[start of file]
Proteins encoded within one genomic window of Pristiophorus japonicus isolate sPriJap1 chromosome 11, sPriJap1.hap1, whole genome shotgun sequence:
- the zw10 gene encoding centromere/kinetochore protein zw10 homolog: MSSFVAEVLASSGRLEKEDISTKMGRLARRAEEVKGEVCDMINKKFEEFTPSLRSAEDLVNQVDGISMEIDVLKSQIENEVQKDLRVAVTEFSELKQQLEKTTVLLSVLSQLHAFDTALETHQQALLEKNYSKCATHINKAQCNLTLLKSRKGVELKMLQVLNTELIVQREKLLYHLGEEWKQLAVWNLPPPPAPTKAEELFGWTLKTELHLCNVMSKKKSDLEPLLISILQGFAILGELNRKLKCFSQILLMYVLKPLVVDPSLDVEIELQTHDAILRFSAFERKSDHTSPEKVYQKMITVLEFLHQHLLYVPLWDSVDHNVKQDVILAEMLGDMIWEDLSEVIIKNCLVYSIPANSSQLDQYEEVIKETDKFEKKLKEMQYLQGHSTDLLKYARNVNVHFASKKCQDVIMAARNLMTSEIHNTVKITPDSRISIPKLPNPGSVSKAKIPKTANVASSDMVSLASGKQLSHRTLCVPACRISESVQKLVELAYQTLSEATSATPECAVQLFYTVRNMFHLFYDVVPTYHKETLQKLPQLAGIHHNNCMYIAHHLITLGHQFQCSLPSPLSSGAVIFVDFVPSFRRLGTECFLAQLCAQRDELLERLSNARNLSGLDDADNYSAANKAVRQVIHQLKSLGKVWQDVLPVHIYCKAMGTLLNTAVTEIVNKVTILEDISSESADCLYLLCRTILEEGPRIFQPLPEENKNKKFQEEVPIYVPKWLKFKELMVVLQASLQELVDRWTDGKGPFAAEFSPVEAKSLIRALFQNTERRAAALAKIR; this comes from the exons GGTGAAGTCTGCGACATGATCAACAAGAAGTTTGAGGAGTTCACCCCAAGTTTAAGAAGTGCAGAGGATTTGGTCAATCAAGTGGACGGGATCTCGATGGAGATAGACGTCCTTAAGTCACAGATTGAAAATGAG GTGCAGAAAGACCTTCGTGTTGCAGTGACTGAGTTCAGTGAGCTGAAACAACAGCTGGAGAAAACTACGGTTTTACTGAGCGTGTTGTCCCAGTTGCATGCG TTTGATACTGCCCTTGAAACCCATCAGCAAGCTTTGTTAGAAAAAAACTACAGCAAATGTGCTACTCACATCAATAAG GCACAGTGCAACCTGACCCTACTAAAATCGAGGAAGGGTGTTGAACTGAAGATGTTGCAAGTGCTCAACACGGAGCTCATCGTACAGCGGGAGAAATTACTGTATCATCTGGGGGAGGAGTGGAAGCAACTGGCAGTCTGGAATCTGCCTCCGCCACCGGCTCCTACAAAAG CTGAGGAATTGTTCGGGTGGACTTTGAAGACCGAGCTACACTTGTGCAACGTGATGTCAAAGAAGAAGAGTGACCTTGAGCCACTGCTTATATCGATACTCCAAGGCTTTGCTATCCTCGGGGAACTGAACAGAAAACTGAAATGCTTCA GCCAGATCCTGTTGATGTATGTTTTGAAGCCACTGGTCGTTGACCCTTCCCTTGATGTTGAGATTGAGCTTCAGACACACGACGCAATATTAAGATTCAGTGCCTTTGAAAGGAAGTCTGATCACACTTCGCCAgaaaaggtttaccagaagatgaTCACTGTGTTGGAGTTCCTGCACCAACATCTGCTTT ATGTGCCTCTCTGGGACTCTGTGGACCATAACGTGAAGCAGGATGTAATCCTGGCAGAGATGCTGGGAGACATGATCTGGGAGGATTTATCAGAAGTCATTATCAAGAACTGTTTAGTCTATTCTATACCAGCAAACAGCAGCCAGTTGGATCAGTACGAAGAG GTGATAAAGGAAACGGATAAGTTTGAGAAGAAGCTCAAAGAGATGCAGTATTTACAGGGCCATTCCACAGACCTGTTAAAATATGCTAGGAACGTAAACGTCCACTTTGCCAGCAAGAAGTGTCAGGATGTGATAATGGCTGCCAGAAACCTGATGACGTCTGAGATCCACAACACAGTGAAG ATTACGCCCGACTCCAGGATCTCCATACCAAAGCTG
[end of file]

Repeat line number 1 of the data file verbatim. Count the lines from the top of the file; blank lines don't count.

Proteins encoded within one genomic window of Pristiophorus japonicus isolate sPriJap1 chromosome 11, sPriJap1.hap1, whole genome shotgun sequence: